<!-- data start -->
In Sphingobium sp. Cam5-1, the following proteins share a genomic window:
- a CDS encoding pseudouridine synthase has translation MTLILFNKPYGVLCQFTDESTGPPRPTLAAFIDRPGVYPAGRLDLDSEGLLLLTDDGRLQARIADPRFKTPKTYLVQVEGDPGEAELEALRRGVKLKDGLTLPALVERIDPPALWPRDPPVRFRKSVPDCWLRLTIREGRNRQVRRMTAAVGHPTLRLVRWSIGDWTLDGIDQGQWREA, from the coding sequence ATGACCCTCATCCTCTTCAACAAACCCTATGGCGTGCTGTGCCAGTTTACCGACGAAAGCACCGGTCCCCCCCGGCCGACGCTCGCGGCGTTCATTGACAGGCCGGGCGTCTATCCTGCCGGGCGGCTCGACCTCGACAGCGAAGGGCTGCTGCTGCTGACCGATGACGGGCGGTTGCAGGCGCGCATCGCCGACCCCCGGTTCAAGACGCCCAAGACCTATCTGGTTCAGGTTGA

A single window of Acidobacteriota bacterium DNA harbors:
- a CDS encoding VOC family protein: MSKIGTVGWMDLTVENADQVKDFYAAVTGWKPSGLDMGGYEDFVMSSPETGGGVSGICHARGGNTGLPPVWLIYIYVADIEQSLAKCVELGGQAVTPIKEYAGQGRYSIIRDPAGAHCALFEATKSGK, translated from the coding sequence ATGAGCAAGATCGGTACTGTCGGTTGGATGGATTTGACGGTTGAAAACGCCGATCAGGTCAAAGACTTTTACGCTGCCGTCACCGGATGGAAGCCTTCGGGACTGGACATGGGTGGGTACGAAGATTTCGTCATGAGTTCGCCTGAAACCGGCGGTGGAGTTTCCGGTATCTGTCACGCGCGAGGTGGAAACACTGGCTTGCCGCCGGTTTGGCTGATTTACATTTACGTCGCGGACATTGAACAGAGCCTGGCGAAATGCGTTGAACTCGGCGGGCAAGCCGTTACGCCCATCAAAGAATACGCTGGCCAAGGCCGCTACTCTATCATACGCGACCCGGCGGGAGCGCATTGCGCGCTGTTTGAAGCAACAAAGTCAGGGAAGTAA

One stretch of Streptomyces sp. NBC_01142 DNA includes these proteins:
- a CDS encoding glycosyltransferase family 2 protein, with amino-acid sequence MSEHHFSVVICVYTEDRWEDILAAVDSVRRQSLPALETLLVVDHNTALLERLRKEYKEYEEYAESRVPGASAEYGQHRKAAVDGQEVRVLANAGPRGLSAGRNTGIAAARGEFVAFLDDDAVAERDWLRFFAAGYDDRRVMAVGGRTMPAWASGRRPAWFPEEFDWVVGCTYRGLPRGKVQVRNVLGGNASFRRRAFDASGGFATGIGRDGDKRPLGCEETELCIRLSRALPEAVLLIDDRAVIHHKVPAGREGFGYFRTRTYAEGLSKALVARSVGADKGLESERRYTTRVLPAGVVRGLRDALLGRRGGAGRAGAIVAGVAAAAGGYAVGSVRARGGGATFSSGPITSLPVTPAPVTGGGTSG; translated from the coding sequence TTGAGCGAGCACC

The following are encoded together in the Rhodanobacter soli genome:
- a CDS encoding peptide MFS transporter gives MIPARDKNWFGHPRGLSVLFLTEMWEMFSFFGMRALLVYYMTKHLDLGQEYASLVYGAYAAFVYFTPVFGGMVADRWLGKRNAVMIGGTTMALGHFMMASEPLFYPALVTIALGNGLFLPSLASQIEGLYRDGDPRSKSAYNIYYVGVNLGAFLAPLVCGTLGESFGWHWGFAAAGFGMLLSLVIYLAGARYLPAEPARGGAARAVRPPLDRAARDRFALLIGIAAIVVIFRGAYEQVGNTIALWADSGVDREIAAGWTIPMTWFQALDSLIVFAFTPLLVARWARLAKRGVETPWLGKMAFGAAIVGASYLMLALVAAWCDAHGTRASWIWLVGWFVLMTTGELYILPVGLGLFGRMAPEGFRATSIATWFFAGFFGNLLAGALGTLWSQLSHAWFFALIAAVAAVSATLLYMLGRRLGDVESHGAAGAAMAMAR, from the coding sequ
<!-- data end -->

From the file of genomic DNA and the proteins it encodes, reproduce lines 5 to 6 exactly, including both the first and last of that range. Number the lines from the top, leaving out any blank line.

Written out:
One stretch of Streptomyces sp. NBC_01142 DNA includes these proteins:
- a CDS encoding glycosyltransferase family 2 protein, with amino-acid sequence MSEHHFSVVICVYTEDRWEDILAAVDSVRRQSLPALETLLVVDHNTALLERLRKEYKEYEEYAESRVPGASAEYGQHRKAAVDGQEVRVLANAGPRGLSAGRNTGIAAARGEFVAFLDDDAVAERDWLRFFAAGYDDRRVMAVGGRTMPAWASGRRPAWFPEEFDWVVGCTYRGLPRGKVQVRNVLGGNASFRRRAFDASGGFATGIGRDGDKRPLGCEETELCIRLSRALPEAVLLIDDRAVIHHKVPAGREGFGYFRTRTYAEGLSKALVARSVGADKGLESERRYTTRVLPAGVVRGLRDALLGRRGGAGRAGAIVAGVAAAAGGYAVGSVRARGGGATFSSGPITSLPVTPAPVTGGGTSG; translated from the coding sequence TTGAGCGAGCACC